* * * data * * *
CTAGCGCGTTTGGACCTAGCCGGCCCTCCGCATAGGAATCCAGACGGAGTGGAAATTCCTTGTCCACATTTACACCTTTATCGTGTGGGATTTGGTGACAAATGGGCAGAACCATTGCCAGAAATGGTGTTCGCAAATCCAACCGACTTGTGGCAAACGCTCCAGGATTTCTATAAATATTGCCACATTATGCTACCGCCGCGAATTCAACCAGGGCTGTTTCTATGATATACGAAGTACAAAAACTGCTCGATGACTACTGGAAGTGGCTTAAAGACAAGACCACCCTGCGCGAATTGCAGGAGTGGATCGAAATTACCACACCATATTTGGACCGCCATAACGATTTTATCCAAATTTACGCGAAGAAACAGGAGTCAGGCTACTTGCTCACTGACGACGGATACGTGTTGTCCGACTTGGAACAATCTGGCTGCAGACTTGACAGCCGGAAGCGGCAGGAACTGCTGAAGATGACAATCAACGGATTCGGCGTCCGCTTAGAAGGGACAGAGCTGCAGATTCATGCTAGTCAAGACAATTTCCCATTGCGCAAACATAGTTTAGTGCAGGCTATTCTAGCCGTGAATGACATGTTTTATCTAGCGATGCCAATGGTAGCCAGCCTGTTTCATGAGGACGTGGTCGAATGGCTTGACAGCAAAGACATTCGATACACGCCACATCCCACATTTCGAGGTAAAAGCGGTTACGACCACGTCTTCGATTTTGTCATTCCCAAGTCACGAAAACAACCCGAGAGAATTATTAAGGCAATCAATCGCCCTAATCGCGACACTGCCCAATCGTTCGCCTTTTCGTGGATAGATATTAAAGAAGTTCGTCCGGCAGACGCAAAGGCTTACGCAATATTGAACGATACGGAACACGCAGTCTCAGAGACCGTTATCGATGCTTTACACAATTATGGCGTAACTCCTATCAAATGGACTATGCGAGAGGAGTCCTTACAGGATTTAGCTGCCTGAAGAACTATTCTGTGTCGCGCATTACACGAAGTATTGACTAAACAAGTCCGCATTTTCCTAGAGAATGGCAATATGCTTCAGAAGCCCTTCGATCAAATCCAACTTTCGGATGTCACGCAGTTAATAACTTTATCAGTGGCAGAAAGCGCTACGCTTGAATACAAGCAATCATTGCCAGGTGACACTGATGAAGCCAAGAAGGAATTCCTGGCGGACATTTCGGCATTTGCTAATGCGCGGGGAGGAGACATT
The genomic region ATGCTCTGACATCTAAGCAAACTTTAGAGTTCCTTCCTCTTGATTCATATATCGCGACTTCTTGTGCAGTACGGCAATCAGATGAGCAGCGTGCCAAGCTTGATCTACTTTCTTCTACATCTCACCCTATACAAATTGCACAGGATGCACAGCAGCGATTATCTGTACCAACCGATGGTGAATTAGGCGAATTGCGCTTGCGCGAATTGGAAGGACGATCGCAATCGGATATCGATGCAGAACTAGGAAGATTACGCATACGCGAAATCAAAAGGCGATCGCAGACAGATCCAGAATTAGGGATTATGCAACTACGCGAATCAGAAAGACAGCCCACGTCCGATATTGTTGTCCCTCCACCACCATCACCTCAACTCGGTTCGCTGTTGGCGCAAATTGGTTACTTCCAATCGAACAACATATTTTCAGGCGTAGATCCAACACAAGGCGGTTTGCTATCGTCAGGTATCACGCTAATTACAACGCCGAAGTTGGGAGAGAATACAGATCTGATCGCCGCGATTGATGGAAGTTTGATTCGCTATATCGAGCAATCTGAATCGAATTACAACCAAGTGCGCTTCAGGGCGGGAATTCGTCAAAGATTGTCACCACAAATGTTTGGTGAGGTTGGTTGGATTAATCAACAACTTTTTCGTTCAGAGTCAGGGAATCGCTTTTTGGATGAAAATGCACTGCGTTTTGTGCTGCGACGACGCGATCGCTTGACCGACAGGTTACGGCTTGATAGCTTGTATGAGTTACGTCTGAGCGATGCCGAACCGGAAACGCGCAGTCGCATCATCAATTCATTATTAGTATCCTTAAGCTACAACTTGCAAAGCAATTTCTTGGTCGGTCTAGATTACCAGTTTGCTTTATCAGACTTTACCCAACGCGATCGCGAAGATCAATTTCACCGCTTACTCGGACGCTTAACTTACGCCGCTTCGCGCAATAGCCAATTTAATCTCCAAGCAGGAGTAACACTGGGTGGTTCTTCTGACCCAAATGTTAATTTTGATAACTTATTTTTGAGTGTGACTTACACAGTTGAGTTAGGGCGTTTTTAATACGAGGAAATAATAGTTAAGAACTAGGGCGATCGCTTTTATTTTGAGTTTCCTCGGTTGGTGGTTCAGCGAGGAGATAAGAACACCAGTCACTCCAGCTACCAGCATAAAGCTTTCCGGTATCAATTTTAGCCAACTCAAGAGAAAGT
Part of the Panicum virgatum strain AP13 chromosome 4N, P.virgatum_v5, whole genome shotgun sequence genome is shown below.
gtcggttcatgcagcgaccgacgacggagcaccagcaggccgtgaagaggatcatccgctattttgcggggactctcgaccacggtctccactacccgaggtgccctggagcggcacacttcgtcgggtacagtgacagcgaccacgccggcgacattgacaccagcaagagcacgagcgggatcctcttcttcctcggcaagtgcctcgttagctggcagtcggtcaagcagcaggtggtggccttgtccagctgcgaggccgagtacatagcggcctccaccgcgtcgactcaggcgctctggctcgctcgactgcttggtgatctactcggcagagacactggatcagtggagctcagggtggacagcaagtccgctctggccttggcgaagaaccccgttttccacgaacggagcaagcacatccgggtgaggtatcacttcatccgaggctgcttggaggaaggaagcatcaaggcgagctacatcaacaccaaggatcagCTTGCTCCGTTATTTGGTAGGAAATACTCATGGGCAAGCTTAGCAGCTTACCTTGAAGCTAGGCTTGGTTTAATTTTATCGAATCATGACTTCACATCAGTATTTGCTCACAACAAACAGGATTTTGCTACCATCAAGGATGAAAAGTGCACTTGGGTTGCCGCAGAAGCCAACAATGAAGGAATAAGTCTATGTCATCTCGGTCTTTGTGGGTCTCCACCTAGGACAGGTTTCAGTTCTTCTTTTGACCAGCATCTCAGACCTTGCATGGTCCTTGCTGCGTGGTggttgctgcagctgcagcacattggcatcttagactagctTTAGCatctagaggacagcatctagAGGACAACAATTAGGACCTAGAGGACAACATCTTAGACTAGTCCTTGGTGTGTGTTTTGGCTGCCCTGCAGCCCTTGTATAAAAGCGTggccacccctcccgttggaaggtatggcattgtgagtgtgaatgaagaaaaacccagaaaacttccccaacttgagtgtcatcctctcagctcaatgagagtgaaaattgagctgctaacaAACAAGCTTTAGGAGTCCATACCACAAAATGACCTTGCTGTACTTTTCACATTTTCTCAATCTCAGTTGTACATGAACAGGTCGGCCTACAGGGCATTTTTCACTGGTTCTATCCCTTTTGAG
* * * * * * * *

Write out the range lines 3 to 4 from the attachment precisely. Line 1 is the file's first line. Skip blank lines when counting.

Part of the Panicum virgatum strain AP13 chromosome 4N, P.virgatum_v5, whole genome shotgun sequence genome is shown below.
gtcggttcatgcagcgaccgacgacggagcaccagcaggccgtgaagaggatcatccgctattttgcggggactctcgaccacggtctccactacccgaggtgccctggagcggcacacttcgtcgggtacagtgacagcgaccacgccggcgacattgacaccagcaagagcacgagcgggatcctcttcttcctcggcaagtgcctcgttagctggcagtcggtcaagcagcaggtggtggccttgtccagctgcgaggccgagtacatagcggcctccaccgcgtcgactcaggcgctctggctcgctcgactgcttggtgatctactcggcagagacactggatcagtggagctcagggtggacagcaagtccgctctggccttggcgaagaaccccgttttccacgaacggagcaagcacatccgggtgaggtatcacttcatccgaggctgcttggaggaaggaagcatcaaggcgagctacatcaacaccaaggatcagCTTGCTCCGTTATTTGGTAGGAAATACTCATGGGCAAGCTTAGCAGCTTACCTTGAAGCTAGGCTTGGTTTAATTTTATCGAATCATGACTTCACATCAGTATTTGCTCACAACAAACAGGATTTTGCTACCATCAAGGATGAAAAGTGCACTTGGGTTGCCGCAGAAGCCAACAATGAAGGAATAAGTCTATGTCATCTCGGTCTTTGTGGGTCTCCACCTAGGACAGGTTTCAGTTCTTCTTTTGACCAGCATCTCAGACCTTGCATGGTCCTTGCTGCGTGGTggttgctgcagctgcagcacattggcatcttagactagctTTAGCatctagaggacagcatctagAGGACAACAATTAGGACCTAGAGGACAACATCTTAGACTAGTCCTTGGTGTGTGTTTTGGCTGCCCTGCAGCCCTTGTATAAAAGCGTggccacccctcccgttggaaggtatggcattgtgagtgtgaatgaagaaaaacccagaaaacttccccaacttgagtgtcatcctctcagctcaatgagagtgaaaattgagctgctaacaAACAAGCTTTAGGAGTCCATACCACAAAATGACCTTGCTGTACTTTTCACATTTTCTCAATCTCAGTTGTACATGAACAGGTCGGCCTACAGGGCATTTTTCACTGGTTCTATCCCTTTTGAG